When Eric first contacted me for help on how to find the records for his Polish ancestors, I showed the Słownik Geograficzny entry for the village of Szulmierz, the village in which his great grandfather was born.
The Słownik Geograficzny entry for Szulmierz did not mention the name of the parish for Szulmierz, but indicated that the reader should compare the entries for Sulmierz and Dunoch. The entry for Sulmierz stated that the parish was located in Niedzborz. The entry for Dunoch stated that the Dunoch was a forested area belonging to Kosiczyn, Szulmierz, Włosty and others, and that the parishes for this area were in Koziczynek and Lekowo.
So, which of these choices is the place where the records of the residents of Szulmierz are located?
Map of the Village of Szulmierz and Vicinity
SOURCE: 3rd Military Mapping Survey of Austria-Hungary, Sheet 38-53, Mlawa. Online http://lazarus.elte.hu/hun/digkonyv/topo/200e/38-53.jpg; downloaded 25 Jun 2007.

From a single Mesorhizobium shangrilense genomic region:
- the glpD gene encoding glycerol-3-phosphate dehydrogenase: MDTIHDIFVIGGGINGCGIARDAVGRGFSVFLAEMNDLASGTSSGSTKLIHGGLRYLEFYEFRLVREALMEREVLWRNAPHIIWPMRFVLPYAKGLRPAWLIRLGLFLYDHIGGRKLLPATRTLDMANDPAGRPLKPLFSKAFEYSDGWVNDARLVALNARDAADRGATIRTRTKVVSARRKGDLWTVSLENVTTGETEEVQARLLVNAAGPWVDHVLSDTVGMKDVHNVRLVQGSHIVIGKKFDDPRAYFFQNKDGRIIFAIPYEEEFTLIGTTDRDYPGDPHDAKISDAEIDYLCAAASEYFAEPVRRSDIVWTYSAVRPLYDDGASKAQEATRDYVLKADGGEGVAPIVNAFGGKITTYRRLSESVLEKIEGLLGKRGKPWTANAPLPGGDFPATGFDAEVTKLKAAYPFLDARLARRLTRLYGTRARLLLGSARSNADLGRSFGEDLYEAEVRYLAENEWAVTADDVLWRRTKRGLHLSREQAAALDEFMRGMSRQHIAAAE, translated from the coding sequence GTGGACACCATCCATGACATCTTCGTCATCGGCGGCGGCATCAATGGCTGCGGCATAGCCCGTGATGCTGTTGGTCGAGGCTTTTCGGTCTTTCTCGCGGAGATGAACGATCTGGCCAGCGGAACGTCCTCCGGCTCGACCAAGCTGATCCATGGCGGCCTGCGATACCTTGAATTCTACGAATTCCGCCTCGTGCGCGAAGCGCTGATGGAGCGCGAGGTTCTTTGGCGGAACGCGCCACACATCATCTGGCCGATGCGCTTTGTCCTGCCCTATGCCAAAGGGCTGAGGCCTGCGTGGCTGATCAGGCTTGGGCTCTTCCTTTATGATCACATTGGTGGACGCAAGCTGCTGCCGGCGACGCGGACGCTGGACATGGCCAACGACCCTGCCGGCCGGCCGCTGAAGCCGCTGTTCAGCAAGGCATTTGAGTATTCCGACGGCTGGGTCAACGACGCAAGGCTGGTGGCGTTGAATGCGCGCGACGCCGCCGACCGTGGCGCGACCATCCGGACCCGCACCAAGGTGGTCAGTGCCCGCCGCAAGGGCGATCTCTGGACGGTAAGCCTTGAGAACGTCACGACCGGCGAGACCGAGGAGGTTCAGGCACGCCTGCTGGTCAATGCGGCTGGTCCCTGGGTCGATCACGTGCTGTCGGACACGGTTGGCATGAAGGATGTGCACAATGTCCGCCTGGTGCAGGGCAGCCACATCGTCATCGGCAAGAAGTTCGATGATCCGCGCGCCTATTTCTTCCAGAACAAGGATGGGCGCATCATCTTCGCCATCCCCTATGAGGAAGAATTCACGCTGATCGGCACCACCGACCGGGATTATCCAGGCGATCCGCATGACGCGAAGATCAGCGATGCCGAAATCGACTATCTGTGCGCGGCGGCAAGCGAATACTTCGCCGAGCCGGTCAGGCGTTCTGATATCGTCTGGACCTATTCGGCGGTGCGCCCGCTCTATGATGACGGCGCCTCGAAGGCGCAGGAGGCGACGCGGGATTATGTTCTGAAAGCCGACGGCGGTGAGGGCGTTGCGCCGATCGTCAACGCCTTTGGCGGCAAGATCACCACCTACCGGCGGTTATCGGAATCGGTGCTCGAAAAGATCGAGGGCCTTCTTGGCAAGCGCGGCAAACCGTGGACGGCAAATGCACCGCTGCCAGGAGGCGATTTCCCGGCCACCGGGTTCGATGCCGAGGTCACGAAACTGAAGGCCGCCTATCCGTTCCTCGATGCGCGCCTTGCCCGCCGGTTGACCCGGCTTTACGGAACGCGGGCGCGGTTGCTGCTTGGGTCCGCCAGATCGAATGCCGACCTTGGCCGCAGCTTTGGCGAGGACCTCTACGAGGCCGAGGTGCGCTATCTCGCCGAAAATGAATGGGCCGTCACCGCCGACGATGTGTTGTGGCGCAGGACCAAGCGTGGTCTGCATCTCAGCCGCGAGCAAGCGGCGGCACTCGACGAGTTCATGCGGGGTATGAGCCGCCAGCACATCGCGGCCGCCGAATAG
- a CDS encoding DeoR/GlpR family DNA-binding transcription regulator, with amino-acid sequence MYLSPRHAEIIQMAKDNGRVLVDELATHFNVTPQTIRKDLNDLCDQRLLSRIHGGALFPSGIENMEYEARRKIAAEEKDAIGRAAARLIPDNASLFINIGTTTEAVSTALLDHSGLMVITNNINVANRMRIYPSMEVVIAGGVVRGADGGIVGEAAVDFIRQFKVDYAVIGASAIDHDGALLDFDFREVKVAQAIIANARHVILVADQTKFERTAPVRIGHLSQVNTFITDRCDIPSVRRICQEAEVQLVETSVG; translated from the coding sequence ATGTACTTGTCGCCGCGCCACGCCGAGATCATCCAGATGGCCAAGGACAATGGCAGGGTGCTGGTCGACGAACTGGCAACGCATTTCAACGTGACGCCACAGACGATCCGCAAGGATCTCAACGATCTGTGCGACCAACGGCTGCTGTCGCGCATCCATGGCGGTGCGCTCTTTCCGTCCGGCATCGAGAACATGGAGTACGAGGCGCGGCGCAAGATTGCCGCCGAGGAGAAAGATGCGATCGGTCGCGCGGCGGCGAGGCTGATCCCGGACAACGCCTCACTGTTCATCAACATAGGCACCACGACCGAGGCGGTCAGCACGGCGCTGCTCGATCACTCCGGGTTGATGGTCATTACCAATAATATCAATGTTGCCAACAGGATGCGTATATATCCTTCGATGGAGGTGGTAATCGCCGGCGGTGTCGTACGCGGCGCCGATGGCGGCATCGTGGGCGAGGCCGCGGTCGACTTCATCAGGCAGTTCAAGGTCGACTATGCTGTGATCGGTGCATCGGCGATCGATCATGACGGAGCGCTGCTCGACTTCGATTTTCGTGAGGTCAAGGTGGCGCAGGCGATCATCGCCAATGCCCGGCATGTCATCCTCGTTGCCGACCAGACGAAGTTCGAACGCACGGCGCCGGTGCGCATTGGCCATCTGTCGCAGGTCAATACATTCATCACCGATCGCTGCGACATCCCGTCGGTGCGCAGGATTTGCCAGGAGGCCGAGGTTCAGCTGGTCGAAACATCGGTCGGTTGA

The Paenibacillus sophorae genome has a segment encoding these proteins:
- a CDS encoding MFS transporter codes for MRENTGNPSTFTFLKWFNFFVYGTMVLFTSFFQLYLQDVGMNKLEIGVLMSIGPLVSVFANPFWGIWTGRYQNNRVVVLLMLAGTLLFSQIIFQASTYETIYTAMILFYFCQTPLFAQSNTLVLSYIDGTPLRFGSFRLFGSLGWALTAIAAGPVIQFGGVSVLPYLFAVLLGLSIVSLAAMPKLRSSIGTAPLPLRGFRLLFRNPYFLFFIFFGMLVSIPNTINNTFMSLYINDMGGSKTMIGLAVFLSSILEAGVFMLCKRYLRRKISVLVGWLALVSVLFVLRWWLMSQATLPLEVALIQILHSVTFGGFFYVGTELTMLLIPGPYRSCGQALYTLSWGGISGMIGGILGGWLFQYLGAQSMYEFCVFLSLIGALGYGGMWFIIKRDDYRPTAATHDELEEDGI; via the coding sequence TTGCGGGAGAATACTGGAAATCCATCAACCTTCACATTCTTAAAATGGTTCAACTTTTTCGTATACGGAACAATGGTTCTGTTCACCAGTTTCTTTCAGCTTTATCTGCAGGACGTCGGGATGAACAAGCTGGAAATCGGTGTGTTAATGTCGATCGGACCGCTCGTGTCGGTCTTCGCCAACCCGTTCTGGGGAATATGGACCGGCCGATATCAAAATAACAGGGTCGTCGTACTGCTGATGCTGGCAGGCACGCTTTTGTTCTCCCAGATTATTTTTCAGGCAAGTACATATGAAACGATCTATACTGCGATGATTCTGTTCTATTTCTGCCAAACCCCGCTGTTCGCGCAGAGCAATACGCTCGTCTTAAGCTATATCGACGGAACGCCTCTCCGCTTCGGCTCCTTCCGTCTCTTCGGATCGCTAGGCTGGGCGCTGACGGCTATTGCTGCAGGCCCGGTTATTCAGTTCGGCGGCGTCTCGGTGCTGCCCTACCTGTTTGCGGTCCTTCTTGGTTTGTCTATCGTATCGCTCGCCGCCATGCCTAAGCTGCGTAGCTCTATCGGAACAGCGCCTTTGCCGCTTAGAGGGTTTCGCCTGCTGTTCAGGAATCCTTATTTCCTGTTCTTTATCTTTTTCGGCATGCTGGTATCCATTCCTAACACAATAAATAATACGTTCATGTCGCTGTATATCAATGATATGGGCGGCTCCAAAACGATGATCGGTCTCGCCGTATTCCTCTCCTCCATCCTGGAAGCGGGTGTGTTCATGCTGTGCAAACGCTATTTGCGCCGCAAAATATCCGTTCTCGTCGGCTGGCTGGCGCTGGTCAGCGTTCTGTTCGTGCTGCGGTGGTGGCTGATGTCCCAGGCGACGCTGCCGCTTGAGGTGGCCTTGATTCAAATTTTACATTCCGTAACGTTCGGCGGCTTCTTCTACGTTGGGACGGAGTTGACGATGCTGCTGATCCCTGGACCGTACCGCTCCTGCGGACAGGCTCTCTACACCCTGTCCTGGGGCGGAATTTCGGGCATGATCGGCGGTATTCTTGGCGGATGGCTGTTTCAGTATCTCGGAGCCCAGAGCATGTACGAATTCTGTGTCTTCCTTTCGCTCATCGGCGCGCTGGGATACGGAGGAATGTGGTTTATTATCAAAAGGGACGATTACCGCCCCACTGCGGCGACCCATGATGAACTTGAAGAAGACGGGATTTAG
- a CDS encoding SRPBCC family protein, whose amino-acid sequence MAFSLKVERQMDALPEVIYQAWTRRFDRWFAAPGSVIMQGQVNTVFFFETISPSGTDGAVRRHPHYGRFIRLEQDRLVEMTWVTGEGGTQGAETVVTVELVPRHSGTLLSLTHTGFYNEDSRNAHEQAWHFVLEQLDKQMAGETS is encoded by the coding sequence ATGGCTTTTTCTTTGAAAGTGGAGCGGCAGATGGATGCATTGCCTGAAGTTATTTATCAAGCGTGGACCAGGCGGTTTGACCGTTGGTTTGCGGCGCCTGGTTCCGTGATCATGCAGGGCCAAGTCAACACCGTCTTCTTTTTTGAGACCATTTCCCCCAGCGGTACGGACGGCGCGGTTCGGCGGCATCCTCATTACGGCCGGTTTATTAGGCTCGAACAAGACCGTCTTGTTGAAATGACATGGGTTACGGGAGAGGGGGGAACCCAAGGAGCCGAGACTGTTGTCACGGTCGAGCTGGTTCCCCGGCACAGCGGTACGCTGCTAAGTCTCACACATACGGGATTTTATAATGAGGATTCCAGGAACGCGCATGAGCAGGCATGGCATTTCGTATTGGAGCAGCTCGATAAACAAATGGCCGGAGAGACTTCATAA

The map of Szulmierz also shows the locations of the parishes of Koziczynek and Lekowo.
Niedzborz is not on this map and, in fact, is too far from Szulmierz to be a reasonable distance to travel on foot, by horse, or by wagon. I conclude now that Sulmierz and Szulmierz were two different villages, and that the parish for Szulmierz must be either Koziczynek or Lekowo.
Fortunately for Erik, the Family History Library has microfilmed the records of both of these parishes.
Seeing the location of Szulmierz on a map came as a bit of a surprise to me, because Szulmierz is very close to some of my own ancestral villages in Poland. If you look at the far right of the map above, you’ll find the village of Klonowo, and if you look at the lower right hand corner, you’ll find Pałuki, the location of Klonowo’s parish.
And, if that wasn’t enough of a blogging coincidence, take a look at the village between Szulmierz and Koziczynek. It’s a village named Lipa – a village named for the linden tree. Jasia of Creative Gene recently wrote about her surname Lipa and the significance of the linden tree in Poland.
Gazetteers can provide a lot of information about a locality. Maps can provide a visual aid to the geography. The two, together, can provide more genealogical clues than either one alone.
Copyright © 2007 by Stephen J. Danko